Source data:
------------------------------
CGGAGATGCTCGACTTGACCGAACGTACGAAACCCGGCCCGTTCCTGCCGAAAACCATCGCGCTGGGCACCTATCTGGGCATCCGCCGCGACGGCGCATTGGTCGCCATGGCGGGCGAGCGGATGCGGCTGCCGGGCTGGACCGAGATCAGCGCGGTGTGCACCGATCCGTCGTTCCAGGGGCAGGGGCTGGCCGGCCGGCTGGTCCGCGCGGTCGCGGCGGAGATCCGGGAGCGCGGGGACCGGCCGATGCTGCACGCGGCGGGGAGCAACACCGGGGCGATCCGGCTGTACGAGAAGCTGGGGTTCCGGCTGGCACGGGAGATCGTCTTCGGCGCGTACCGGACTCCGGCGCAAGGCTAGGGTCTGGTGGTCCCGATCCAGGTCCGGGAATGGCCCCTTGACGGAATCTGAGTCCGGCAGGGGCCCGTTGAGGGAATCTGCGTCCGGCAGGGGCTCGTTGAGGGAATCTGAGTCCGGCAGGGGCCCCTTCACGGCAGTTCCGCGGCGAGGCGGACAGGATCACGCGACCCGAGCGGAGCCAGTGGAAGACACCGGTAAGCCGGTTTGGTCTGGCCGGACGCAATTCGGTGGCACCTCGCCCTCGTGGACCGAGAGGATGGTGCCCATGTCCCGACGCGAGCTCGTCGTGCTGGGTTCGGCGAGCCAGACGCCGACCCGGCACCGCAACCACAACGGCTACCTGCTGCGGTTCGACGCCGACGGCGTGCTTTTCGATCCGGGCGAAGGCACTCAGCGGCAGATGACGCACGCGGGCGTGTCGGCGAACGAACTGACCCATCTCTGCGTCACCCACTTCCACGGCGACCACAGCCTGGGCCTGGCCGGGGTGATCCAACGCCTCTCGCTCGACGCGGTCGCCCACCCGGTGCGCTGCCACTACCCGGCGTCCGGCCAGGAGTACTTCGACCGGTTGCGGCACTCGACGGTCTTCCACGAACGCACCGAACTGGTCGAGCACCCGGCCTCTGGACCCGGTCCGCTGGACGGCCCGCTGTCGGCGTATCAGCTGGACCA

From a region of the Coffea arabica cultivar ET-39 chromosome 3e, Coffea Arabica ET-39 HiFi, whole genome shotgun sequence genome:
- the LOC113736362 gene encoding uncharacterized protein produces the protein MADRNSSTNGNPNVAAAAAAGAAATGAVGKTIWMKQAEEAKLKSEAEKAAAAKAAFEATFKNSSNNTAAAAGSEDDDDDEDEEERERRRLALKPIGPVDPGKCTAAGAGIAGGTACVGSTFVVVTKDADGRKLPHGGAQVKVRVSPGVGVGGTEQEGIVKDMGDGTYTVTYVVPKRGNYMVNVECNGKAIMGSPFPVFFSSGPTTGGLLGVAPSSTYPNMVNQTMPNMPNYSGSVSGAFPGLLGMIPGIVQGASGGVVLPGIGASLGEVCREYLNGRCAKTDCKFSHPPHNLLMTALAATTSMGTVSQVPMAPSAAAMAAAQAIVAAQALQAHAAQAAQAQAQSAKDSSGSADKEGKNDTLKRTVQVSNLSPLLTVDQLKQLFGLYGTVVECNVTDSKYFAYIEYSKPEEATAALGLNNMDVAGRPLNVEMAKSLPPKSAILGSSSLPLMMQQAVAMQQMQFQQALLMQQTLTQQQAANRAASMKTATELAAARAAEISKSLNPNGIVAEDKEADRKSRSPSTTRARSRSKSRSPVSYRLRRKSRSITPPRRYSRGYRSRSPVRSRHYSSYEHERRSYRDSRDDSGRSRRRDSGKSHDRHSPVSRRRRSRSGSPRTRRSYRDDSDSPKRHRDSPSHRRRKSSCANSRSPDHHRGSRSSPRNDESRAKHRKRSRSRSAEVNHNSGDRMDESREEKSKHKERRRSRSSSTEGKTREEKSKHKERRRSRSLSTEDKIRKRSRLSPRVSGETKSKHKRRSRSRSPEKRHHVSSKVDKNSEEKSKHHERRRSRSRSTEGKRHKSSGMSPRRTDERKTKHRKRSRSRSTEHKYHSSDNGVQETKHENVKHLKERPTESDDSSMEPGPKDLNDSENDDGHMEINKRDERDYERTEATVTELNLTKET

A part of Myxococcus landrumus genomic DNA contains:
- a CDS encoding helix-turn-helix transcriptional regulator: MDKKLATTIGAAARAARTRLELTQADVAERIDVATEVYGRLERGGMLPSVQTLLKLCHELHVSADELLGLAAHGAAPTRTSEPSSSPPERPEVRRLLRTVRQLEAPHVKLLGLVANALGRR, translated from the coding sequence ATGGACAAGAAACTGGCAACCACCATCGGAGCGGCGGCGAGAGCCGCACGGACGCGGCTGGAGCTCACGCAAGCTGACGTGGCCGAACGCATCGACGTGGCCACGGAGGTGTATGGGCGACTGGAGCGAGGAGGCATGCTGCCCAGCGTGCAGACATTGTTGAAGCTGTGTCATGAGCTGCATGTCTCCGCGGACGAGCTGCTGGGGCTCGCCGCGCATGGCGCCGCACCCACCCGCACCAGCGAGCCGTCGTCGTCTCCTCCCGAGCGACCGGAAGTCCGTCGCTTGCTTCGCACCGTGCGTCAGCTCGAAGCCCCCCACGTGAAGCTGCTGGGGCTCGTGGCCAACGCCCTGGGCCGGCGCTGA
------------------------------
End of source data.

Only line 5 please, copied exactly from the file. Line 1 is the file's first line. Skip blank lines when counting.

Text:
- a CDS encoding helix-turn-helix transcriptional regulator: MDKKLATTIGAAARAARTRLELTQADVAERIDVATEVYGRLERGGMLPSVQTLLKLCHELHVSADELLGLAAHGAAPTRTSEPSSSPPERPEVRRLLRTVRQLEAPHVKLLGLVANALGRR, translated from the coding sequence ATGGACAAGAAACTGGCAACCACCATCGGAGCGGCGGCGAGAGCCGCACGGACGCGGCTGGAGCTCACGCAAGCTGACGTGGCCGAACGCATCGACGTGGCCACGGAGGTGTATGGGCGACTGGAGCGAGGAGGCATGCTGCCCAGCGTGCAGACATTGTTGAAGCTGTGTCATGAGCTGCATGTCTCCGCGGACGAGCTGCTGGGGCTCGCCGCGCATGGCGCCGCACCCACCCGCACCAGCGAGCCGTCGTCGTCTCCTCCCGAGCGACCGGAAGTCCGTCGCTTGCTTCGCACCGTGCGTCAGCTCGAAGCCCCCCACGTGAAGCTGCTGGGGCTCGTGGCCAACGCCCTGGGCCGGCGCTGA